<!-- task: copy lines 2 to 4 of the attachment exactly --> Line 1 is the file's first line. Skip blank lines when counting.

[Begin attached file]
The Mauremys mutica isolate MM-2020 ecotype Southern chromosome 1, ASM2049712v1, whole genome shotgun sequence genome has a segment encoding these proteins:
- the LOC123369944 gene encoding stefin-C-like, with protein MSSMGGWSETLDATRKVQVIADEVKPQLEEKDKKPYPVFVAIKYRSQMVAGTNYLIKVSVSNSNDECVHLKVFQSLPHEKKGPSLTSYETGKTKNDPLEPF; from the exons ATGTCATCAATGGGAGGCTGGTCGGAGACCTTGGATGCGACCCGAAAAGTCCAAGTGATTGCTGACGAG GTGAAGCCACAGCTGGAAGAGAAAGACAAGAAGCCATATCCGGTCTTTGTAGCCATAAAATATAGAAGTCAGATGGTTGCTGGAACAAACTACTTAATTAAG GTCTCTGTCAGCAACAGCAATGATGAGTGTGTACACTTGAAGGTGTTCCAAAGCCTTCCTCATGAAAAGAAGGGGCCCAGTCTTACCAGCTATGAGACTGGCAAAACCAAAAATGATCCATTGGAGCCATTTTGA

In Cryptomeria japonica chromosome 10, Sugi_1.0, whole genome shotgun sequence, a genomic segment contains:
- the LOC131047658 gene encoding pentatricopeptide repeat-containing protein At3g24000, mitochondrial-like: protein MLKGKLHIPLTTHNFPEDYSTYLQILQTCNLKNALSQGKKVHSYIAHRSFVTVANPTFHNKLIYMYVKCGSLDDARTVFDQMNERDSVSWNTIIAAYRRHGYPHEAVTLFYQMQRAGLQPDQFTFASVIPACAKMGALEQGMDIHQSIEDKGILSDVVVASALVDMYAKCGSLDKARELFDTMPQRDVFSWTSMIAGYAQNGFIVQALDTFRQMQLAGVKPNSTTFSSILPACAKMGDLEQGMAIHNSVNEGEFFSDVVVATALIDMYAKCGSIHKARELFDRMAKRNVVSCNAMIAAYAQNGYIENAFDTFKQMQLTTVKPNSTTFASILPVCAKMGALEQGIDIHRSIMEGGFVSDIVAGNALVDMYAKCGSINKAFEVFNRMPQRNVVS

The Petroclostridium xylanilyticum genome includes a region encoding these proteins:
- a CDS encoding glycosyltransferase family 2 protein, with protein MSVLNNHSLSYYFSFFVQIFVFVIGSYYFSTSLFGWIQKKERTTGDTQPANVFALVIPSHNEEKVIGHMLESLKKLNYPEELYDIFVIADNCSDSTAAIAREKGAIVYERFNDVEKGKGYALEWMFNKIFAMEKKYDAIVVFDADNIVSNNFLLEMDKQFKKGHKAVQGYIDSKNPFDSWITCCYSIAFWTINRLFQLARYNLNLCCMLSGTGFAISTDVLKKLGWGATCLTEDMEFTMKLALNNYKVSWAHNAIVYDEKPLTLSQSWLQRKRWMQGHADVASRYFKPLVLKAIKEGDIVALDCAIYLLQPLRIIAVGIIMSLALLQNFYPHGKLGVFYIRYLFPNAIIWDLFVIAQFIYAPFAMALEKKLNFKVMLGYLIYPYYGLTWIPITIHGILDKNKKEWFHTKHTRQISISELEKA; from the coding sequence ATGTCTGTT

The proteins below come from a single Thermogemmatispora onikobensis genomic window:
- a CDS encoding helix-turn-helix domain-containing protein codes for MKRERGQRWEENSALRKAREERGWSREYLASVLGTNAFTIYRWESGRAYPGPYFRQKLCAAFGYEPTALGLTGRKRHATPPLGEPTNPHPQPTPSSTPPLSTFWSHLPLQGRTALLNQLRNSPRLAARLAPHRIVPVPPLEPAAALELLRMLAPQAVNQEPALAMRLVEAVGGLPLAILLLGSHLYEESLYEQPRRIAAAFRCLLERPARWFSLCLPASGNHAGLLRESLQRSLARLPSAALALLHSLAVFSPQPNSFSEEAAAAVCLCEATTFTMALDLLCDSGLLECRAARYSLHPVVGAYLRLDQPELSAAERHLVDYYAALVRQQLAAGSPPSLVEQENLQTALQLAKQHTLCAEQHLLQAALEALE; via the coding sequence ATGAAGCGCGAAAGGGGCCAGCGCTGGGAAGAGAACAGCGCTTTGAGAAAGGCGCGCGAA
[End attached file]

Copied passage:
- the LOC123369944 gene encoding stefin-C-like, with protein MSSMGGWSETLDATRKVQVIADEVKPQLEEKDKKPYPVFVAIKYRSQMVAGTNYLIKVSVSNSNDECVHLKVFQSLPHEKKGPSLTSYETGKTKNDPLEPF; from the exons ATGTCATCAATGGGAGGCTGGTCGGAGACCTTGGATGCGACCCGAAAAGTCCAAGTGATTGCTGACGAG GTGAAGCCACAGCTGGAAGAGAAAGACAAGAAGCCATATCCGGTCTTTGTAGCCATAAAATATAGAAGTCAGATGGTTGCTGGAACAAACTACTTAATTAAG GTCTCTGTCAGCAACAGCAATGATGAGTGTGTACACTTGAAGGTGTTCCAAAGCCTTCCTCATGAAAAGAAGGGGCCCAGTCTTACCAGCTATGAGACTGGCAAAACCAAAAATGATCCATTGGAGCCATTTTGA

In Cryptomeria japonica chromosome 10, Sugi_1.0, whole genome shotgun sequence, a genomic segment contains:
- the LOC131047658 gene encoding pentatricopeptide repeat-containing protein At3g24000, mitochondrial-like: protein MLKGKLHIPLTTHNFPEDYSTYLQILQTCNLKNALSQGKKVHSYIAHRSFVTVANPTFHNKLIYMYVKCGSLDDARTVFDQMNERDSVSWNTIIAAYRRHGYPHEAVTLFYQMQRAGLQPDQFTFASVIPACAKMGALEQGMDIHQSIEDKGILSDVVVASALVDMYAKCGSLDKARELFDTMPQRDVFSWTSMIAGYAQNGFIVQALDTFRQMQLAGVKPNSTTFSSILPACAKMGDLEQGMAIHNSVNEGEFFSDVVVATALIDMYAKCGSIHKARELFDRMAKRNVVSCNAMIAAYAQNGYIENAFDTFKQMQLTTVKPNSTTFASILPVCAKMGALEQGIDIHRSIMEGGFVSDIVAGNALVDMYAKCGSINKAFEVFNRMPQRNVVS